While Will manages to get Chester out of jail, he is forced to leave him behind when they are caught at the last moment by the Styx, lead by Will's sister, Rebecca. Will is astounded to learn that the Styx, who have their people all over the world, above and below ground, placed her in the Burrows' family when she was an infant so that she could monitor Will as well as watch for the return of his mother. Now it seems she is really the daughter of Crawface, the Styx who has been after Tam for years. Unwillingly, Will is forced to bring Cal and Bartleby with him as he escapes to the surface using a map and supplies Tam has given him. They find themselves on the banks of the Thames near the Tate Modern as they emerge from their ordeal, which includes passing through the Eternal City, an amazing, enormous, ancient but festering place that has an eerie green glow to is and that I hope is part of the next book. Sick from the air in the Eternal City because he gave his mask to Cal, Will is feverish and almost delirious when they finally make to his aunt's home.
The boys recover there, telling Will's aunt nothing, saying that Cal is a cousin on his father's side. Although Auntie Jean is not much more functional than her sister, Will's topsoiler mom, she takes a liking to Bartleby and knits him a sweater and pants set to keep him warm above ground. Will knows that he must return to rescue Chester and find Dr Burrows, whom he still calls his father and feels a strong connection to. Using his auntie's food money, Will restocks his backpack and he and Cal begin the journey back to the Colony. This time the Styx are waiting for them when they reach the Eternal City. Attacked by one of their giant bloodhounds, Will thinks he is done for, but Bartleby rushes in and saves him. He and Cal run off, pursued by the Styx and desperately worried about the fate of Bartleby who is left behind. When they think they are done for, Uncle Tam and his friend Imago appear to save them. However, they fall into a trap set by the Styx and Tam is forced to fight the double scythe wielding Crawface to the death. Tam wins but sacrifices himself so that Imago and the boys can get away to a hiding place. Once there, they spend a day resting and tending to their wounds. Imago tells the boys that they are all on the run now and can never return to the Colony. If they go topside again, the Styx will hunt for them the rest of their lives. Imago shares with the boys a suspicion of Tam's. He believed that Rebecca was Crawface's daughter and now that he's dead she will want revenge. They decide to part ways, Imago vowing to Will that he will find a way to rescue Chester. Imago gives Will a wad of papers that was discovered in the Rookery. The papers turn out to be Dr Burrows' journal that he had been keeping since he went underground. Will is hopeful when he reads the pages, even if they don't reveal much information. A metal grate in the center of their hideout is opened and a set of tracks is revealed underneath. Imago tells the boys that a mine train to the deeps will be passing by soon and this is their best chance of escape and finding Dr Burrows. The boys agree to drop through the hole as it passes underneath them and happily find they have landed in cars full of supplies being sent to the miners, such as fresh fruit and light orbs. They also discover Chester, who is on his way to his exile in the deeps. Their situation begins to seem not quite so bleak to Will, as he and Chester sit amidst a pile of watermelons and pears, laughing with relief that they have found each other again.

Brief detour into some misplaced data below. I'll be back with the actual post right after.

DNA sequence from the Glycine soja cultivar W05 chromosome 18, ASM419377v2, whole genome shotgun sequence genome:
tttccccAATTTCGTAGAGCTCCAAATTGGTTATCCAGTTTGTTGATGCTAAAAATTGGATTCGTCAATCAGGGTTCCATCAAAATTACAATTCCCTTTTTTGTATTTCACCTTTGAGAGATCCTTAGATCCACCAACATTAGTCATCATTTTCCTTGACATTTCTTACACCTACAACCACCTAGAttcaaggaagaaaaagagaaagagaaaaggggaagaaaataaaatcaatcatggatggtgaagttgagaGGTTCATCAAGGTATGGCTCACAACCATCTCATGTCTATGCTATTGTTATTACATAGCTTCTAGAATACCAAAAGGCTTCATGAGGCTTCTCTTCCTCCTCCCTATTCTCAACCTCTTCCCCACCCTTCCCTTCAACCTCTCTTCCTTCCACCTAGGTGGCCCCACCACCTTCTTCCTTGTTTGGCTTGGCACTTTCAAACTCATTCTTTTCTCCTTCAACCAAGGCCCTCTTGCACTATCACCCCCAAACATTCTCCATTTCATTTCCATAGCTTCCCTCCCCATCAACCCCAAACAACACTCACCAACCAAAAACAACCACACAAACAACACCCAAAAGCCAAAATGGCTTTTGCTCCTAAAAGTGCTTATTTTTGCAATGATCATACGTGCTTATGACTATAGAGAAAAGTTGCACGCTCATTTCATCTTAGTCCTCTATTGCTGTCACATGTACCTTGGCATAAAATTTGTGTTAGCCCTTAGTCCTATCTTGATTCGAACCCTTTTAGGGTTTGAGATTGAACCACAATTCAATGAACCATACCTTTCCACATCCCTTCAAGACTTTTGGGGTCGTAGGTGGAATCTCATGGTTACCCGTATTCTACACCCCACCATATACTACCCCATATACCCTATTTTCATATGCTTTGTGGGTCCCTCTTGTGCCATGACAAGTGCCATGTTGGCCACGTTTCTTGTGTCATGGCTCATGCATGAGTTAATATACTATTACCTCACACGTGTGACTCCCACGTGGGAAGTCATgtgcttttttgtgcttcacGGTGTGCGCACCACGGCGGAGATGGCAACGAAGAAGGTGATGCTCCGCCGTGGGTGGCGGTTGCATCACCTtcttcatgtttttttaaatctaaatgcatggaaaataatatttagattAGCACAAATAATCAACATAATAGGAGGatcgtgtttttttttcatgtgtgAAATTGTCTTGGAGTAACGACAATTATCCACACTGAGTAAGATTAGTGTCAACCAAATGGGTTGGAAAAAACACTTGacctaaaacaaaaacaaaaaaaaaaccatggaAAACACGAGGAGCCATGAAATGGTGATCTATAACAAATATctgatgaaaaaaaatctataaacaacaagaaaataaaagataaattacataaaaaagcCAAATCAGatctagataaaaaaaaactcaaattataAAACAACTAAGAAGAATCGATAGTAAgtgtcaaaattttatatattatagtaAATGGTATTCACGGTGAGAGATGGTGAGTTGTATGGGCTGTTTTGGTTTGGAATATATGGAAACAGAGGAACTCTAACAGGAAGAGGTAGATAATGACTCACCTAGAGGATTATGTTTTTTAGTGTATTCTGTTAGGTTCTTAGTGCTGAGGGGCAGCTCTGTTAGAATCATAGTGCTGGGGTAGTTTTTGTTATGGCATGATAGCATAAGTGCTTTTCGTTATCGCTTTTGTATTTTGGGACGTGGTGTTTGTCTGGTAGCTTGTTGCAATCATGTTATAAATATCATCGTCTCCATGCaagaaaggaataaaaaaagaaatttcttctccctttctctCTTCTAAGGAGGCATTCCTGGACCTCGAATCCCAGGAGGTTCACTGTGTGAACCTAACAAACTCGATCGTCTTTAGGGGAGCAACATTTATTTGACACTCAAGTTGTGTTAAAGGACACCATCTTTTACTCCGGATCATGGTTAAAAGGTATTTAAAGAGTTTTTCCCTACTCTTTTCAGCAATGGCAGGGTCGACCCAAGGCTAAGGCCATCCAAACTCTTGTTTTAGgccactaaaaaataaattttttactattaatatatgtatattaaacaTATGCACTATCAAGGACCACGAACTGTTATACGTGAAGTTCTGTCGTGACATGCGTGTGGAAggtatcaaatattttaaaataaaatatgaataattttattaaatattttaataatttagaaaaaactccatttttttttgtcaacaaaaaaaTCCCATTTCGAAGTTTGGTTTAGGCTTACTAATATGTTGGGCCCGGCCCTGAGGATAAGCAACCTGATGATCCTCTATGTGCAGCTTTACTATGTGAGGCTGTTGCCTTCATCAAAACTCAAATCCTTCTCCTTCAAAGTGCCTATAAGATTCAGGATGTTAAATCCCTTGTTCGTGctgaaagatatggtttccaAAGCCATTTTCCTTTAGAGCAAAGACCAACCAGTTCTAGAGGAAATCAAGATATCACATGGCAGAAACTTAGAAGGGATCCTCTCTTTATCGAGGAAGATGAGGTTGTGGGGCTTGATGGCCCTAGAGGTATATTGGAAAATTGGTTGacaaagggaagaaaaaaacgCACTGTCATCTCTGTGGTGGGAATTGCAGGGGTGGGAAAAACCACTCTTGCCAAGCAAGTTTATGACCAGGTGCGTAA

Seems like a great place to end the first book, but there's more!!! We are treated to a bonus scene in which we see Rebecca exact her revenge upon Imago, who has gone topside...
I can't wait to dig into (pun intended!!) the sequel, Deeper!